Game of Thrones has put direwolves back on the map—but they really existed. If you’d been walking through a glade 15,000 years ago, and noticed a really big wolf coming out of the forest, followed by more really big wolves, you’d need to run fast. Because dire wolves were real.
Let’s say you’re strolling through a glade 15,000 years ago. A wolf comes out of the forest. “Oh, that’s a big one,” you think. More wolves come out. You slowly realize—they’re all big ones. Those are dire wolves. Get ready to run.
The dire wolf was first described by Joseph Leidy, a physician and scientist who had an admirable flair for the dramatic. He started his career with much less dramatic animals. In the 1840s, he used fine tools and microscopes to dissect and examine mollusks. His talents for physiological description and microscopy diverged and flourished.
He made contributions to science as varied as proving that North America had an ancient species of horse which died out before modern horses were introduced, and gently suggesting that, if a pork chop had larva inside it, it was probably a good idea to cook it more thoroughly.
By 1854 he was sufficiently eminent to be sent fossils, including the odd canine fossil from a young man called Frances Lincke. Leidy analyzed the fossil, determined that it was definitely not from a species of canine currently scampering around the Americas, and called it Canis dirus.
Dire wolves are sometimes listed as the largest canid species ever to have existed, but they weren’t what we think of as megafauna. The largest of them were around 175 pounds, and they were only about 30 pounds heavier, on average, than the wolves currently alive today. In terms of height, they weren’t as tall as modern wolves. The weight they had went into a heavy build. They were broad-chested, not long-legged.
When scientists study fossils of dire wolves, they’re looking at a long history spread over a large area. The species emerged 300,000 years ago in North America, and spread over multiple continents. It even had variations on form—the Eastern dire wolves were a bit bigger than Western dire wolves. Despite the expanse of time, it is possible to make a few conclusions.
Physiologically, dire wolves were not a varied bunch, even between the sexes. Slightly larger teeth on the males are the only real sexual variation that anyone’s found. They hunted in packs, bringing down horses and bison. Good hunts might have brought down a giant ground sloth. During lean times they would have turned to scavenging carcasses—many dire wolves have worn or broken teeth from chewing bones—and eaten what smaller animals they could catch. That’s not really different from modern wolves.
There is one difference that might make you look at a dire wolf with more dread than a regular wolf. A lot of studies have been done comparing the various strengths of modern wolf teeth, hyena teeth, dire wolf teeth, and saber-toothed-cat teeth. Dire wolves didn’t have the toughest teeth in the business, and they weren’t accustomed to crunching down on bone. They had something else.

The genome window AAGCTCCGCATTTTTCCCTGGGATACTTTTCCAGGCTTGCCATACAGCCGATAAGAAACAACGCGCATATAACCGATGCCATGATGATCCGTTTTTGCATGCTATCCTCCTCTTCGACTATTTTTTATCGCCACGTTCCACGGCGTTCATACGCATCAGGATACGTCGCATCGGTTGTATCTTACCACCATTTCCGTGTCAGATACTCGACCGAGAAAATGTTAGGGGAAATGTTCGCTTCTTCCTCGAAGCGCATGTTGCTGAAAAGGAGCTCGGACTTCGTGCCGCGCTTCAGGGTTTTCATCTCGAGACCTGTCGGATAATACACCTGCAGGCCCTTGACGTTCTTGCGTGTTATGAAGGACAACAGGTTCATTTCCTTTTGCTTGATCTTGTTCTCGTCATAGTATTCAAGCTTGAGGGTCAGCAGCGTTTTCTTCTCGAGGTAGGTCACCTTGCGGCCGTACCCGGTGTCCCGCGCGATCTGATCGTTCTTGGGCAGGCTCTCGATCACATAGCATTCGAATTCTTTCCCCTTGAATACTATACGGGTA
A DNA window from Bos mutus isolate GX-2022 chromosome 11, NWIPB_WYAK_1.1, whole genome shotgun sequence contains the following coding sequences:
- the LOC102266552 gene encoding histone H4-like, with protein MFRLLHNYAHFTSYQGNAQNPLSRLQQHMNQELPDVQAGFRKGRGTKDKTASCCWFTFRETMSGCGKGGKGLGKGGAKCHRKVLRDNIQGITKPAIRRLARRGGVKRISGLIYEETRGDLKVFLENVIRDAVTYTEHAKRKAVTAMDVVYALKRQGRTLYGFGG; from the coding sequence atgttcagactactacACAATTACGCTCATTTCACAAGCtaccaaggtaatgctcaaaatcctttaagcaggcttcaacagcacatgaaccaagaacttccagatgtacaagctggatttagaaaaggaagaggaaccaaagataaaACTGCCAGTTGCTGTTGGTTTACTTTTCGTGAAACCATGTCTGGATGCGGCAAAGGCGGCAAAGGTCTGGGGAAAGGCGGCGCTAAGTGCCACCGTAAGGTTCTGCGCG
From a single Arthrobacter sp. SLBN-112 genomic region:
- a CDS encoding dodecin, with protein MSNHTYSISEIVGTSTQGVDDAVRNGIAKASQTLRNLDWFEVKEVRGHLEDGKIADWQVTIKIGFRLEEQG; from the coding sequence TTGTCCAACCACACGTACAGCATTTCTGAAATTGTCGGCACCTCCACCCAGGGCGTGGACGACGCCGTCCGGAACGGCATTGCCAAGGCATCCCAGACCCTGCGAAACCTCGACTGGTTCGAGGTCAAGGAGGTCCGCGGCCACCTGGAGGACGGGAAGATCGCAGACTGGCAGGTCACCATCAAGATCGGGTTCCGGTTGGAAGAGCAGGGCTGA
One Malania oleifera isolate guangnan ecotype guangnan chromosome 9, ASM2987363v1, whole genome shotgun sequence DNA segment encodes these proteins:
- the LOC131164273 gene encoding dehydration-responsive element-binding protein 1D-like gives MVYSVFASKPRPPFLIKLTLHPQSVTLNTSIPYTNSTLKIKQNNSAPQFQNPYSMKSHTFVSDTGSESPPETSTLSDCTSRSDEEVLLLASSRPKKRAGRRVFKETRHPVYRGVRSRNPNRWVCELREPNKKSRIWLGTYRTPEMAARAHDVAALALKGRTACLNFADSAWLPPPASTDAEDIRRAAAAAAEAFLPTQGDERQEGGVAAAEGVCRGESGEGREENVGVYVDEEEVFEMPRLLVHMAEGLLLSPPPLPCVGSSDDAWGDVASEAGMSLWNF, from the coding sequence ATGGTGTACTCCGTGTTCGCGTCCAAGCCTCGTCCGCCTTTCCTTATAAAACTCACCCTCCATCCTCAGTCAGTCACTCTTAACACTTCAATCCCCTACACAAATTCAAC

Put your hand on your chin and trace back along your jaw until you get to the “corner.” Slide your fingers up until they feel the slight ridge on your skull just over your jaw. That’s the zygomatic arch. Dire wolves had an arch that’s far more prominent than modern wolves. Next find the band of muscle on either side of your skull that gets gets stressed whenever you chew too much. That’s the temporal muscle. Dire wolves also had a very pronounced temporal muscle. They weren’t biting down on bones (at least not when they could help it), but they were using extra bite strength for something. According to one study, “It is inferred that the dire wolf exhibited feeding behavior that approached that of the living gray wolf, but may have differed in killing technique, where it held longer to its struggling prey.”
Isn’t that a pleasant thought.
A strange thing happens in dire wolf fossils found between 15,000 and 12,000 years ago. Dire wolves get healthier, especially in terms of dental equipment. Their teeth are less worn, and fewer teeth are broken. This indicated that the wolves were scavenging less on bony carcasses and eating more succulent prey. After hundreds of thousands of years of taking whatever larger predators had left behind, or fighting them for their own kills, dire wolves are feeding themselves exclusively on meat and leaving aside tougher stuff. Things seem to be looking up.
It was a false dawn. In another two thousand years, the dire wolf would be extinct. The dire wolves were eating more because the huge predators were dying off, leaving them with no competition for the huge, slow-moving megafauna. Soon the megafauna were also dying. After the big ground animals disappeared, the smaller, more fleet-footed animals were all that were left. They were being hunted by what we think of as modern wolves—which shared the world with dire wolves for tens of thousands of years. The stocky bodies of the dire wolves just weren’t able to survive, while the smaller, thinner, faster modern wolves did.
So today, we live in a world with the animals that outran the dire wolves.